2. Study Area and Data
2.1 Study Area
The study area is the GBR region, located in Coral Sea, Australia (central coordinate: 150.402 W, 21.043 S). Due to the large extent of the GBR, which is over 2,300 kilometres in length, only a portion of this region was considered as the study area (see Figure 1). The spatial extent of the satellite imageries that covered large area of the GBR corals and included least amount of cloud coverage was selected as the study area. Therefore, the North-East coast of Australia, towards the lower end of the GBR was selected as the study area.
Figure 1 The geographic location of the Great Barrier Reef (GBR) area, located in Coral Sea, along with the spatial extent of the study area (red square).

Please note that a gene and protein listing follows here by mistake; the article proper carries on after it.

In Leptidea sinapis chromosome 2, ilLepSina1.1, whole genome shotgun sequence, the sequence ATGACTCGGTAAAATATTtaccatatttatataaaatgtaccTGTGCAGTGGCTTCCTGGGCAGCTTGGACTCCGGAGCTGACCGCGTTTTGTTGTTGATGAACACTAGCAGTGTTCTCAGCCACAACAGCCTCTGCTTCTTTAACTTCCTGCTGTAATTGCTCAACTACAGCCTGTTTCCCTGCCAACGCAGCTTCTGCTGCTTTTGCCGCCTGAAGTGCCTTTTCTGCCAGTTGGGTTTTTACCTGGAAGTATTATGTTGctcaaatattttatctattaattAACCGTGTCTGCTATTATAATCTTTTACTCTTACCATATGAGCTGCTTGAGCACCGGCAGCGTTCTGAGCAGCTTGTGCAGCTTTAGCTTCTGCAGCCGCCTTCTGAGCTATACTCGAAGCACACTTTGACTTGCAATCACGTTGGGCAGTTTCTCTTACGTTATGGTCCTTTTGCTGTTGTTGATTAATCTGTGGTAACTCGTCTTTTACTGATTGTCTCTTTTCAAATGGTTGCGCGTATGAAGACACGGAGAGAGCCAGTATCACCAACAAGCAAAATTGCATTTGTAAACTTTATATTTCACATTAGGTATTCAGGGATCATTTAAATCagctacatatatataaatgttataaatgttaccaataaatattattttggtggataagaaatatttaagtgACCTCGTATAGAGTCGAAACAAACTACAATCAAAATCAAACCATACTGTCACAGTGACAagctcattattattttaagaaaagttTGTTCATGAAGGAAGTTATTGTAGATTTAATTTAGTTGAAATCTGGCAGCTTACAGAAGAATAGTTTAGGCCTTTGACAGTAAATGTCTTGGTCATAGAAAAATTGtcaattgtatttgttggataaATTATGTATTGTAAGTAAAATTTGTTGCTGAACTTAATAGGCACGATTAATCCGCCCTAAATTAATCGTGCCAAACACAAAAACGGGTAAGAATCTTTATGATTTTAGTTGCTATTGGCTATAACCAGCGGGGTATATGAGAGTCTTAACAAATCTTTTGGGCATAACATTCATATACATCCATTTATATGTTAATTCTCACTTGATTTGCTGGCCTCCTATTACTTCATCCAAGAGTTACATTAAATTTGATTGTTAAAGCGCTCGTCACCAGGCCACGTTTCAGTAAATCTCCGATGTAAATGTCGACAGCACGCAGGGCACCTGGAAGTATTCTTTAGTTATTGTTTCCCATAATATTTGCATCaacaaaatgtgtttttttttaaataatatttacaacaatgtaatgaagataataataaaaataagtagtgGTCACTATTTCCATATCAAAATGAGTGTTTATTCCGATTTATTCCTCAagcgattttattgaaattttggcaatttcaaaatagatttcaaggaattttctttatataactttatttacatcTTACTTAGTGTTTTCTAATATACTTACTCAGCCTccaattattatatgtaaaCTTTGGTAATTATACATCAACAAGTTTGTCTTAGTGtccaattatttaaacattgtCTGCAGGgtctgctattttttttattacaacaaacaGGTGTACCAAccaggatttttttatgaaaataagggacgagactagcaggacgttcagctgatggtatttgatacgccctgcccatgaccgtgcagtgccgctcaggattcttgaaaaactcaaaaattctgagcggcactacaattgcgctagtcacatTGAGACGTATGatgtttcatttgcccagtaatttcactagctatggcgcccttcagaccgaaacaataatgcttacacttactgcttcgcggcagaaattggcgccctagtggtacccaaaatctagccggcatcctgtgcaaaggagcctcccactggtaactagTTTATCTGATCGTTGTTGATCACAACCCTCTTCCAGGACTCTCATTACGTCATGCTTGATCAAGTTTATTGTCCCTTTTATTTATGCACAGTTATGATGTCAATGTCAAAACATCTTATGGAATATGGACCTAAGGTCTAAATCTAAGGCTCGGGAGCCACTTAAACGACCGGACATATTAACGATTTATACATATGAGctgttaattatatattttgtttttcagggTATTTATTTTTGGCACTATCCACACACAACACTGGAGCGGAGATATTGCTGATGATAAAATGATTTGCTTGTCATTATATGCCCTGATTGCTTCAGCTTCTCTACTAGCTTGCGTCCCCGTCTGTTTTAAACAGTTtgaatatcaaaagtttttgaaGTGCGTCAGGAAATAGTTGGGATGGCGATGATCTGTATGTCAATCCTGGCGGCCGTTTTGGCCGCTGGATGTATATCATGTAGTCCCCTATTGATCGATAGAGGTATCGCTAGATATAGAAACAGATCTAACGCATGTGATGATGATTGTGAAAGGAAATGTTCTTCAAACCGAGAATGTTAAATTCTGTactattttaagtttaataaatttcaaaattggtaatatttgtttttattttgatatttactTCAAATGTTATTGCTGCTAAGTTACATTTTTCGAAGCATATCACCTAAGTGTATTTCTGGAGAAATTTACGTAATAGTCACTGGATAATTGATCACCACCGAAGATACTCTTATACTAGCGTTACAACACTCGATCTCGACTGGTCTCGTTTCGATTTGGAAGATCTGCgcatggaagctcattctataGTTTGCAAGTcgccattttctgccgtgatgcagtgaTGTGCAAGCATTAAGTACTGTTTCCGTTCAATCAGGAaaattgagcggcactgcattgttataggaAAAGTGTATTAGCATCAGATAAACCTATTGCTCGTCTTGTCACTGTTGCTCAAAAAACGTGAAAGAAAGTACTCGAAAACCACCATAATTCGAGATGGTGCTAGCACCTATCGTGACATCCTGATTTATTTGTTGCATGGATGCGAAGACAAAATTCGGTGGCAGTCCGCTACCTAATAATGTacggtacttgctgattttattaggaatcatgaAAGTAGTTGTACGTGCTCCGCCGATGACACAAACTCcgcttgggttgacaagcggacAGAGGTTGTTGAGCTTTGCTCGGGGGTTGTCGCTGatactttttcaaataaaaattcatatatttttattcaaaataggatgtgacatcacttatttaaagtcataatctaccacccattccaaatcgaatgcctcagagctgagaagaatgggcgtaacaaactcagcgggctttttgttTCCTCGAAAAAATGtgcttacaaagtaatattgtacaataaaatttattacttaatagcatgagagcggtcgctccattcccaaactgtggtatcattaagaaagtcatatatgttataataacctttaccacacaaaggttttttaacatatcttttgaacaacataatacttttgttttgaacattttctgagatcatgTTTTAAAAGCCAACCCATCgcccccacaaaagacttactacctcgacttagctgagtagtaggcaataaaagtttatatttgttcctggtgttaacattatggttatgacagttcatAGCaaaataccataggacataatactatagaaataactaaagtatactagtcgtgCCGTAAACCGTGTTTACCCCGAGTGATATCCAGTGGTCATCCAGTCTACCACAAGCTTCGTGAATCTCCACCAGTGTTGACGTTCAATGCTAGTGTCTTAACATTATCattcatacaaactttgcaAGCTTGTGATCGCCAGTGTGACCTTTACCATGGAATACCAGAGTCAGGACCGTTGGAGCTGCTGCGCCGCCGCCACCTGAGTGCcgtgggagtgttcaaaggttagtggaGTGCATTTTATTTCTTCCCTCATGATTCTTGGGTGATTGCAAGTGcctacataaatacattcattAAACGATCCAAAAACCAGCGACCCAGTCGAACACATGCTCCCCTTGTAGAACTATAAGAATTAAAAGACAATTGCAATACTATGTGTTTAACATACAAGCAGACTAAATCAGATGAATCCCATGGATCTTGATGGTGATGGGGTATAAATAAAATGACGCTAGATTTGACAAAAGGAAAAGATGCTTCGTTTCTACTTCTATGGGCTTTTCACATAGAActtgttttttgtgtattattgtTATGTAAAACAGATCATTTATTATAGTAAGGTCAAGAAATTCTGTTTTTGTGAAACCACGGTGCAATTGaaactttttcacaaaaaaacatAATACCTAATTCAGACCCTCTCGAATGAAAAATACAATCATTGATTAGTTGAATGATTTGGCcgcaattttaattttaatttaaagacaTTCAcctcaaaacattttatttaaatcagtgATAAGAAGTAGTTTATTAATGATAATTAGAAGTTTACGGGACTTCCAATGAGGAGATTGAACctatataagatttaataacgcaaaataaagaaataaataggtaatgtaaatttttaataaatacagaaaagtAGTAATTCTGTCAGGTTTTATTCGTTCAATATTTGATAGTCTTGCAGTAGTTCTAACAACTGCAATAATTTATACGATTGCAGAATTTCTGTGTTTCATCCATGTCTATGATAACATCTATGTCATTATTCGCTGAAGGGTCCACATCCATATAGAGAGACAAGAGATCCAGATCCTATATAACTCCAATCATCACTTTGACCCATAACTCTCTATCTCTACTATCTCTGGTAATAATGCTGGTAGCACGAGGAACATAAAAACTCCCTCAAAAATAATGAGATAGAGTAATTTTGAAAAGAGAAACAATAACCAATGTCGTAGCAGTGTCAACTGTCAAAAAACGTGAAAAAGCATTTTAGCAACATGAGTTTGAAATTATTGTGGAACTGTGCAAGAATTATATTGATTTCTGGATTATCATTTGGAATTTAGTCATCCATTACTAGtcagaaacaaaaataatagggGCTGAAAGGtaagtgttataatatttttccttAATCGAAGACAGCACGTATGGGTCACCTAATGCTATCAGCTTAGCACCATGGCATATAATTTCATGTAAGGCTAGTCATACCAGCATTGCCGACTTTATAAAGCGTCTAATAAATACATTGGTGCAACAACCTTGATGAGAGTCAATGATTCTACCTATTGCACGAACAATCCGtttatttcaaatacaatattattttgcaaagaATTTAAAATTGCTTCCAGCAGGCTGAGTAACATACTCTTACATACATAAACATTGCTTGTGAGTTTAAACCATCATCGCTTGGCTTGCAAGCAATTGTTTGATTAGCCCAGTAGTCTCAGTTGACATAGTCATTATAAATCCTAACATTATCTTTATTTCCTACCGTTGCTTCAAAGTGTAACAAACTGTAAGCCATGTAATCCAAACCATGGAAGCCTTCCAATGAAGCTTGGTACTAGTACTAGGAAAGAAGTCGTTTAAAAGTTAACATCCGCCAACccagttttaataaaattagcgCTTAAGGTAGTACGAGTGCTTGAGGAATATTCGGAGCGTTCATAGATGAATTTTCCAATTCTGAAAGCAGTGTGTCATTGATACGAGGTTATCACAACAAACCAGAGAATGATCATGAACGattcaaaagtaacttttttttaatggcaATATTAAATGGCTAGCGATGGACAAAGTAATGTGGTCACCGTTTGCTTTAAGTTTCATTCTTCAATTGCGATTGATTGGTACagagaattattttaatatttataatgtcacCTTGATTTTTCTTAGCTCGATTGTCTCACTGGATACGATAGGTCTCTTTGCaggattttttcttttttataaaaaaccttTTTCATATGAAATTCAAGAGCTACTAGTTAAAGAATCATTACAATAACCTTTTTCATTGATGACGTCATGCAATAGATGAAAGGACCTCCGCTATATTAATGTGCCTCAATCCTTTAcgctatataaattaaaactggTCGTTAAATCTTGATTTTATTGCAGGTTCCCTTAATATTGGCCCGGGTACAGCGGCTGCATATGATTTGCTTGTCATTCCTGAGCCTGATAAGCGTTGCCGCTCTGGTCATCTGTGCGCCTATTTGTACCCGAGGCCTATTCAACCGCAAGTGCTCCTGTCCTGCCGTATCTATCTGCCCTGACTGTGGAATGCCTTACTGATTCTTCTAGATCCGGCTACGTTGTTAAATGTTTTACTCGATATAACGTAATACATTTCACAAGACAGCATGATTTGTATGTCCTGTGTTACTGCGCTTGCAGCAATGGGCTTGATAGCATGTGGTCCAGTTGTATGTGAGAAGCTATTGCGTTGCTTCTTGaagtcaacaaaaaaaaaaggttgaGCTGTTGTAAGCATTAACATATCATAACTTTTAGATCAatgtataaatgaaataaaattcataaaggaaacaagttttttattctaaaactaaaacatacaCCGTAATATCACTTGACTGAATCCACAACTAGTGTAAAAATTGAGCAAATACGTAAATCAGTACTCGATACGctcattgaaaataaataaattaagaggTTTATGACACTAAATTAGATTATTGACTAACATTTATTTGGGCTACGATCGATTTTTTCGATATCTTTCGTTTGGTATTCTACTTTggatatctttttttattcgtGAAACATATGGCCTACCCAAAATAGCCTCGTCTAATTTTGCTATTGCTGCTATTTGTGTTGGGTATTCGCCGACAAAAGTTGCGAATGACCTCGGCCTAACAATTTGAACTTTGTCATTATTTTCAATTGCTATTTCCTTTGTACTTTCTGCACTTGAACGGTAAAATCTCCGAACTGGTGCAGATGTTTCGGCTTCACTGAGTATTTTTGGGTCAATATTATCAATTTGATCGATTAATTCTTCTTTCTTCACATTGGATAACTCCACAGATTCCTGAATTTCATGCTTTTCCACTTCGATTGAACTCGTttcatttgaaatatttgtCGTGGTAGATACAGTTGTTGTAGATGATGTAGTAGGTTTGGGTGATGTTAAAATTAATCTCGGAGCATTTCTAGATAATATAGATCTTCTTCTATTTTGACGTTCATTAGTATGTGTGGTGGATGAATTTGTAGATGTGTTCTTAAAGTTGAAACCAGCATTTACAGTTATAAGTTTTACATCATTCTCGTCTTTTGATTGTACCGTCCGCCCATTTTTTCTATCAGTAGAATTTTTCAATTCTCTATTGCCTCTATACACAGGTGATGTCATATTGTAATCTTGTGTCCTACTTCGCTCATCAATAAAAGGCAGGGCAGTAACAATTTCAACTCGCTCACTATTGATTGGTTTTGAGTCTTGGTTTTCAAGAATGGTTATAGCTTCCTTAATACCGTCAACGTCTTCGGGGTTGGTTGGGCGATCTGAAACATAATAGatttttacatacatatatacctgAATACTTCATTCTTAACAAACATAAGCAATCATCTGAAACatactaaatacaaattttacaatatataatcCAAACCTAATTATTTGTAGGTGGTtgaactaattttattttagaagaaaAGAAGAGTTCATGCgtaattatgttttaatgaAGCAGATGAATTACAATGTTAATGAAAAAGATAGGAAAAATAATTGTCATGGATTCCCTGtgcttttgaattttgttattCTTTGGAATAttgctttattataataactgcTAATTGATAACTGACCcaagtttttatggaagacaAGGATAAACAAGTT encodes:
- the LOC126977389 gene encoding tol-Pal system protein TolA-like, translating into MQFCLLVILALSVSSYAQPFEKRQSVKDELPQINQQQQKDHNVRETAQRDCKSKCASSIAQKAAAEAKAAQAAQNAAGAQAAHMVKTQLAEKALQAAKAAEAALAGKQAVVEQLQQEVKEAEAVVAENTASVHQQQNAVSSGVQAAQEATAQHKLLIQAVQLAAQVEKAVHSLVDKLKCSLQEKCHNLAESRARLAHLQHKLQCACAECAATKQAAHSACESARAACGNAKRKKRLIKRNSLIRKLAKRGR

To provide a medium-resolution classification map of the coral reef in the GBR region, a Landsat 8 image was utilized. As mentioned before, among the 11 spectral bands of Landsat 8, band 1 to 7 have the spatial resolution of 30 m. Therefore, these bands (bands that cover deep blues and violets, blue, green, red, NIR, and tow shortwave infrared) were used for classification. As mentioned before, the study area was limited to one satellite image scene (red boundary in Figure 1). The Landsat 8 image of study area was obtained from the Earth Explorer platform (https://earthexplorer.usgs.gov/), where the United States Geological Survey (USGS) provides satellite imagery across the globe. From all images of Landsat 8, those images with more than 0-6% cloudy pixels over the study area were initially excluded. Finally, the Landsat 8 image of August 29th of 2018 which provided cloudless imagery was downloaded. Figure 2 shows the true colour composite of the Landsat 8 image which was used in this study. In this study, both shallow water and deep water were considered in the classification. Briefly, the deep open ocean waters in which phytoplankton is the major determinant of water spectral characteristics are referred to as case-1 of water . Case-2 waters, which are more turbid than open ocean, refers to the shallow costal water. The case-2 of waters are generally shallow so the underwater surface or the particles may be visible. Therefore, the spectral properties of case-2 waters are affected by different optically active constituents, such as mineral particles, Colored Dissolved Organic Matter (CDOM), and microbubbles . Since the case-2 of water is naturally shallow, the waters around the rocks in the oceans are considered as case-2 of water. The presence of rocks near the surface of ocean causes that these waters to be considered as the case-2 of water . To better representation of the case-1 and case-2 of water existed in the ocean, Figure 2 shows two different band combinations with different visualization parameters. As is clear, the ocean deep water is distinguishable from shallow water. For example, Figure 2 (a) shows some white and shiny rocks that can be divided into two types. The first group of rocks are those that can be seen in a Landsat 8 RGB image. These rocks are out of the water surface and can easily be observed in the RGB image. However, although several racks are not visible in the RGB image, they are discernible in the band combinations images (two zoomed images). They are bottom and near-surface rocks, and the water around them are mostly shallow waters. Moreover, both sallow water and deep water are distinguishable in Figure 2 (b). Shallow water can be found in the upper right corner of Figure 2 (b). The rest of water areas are mostly deep waters.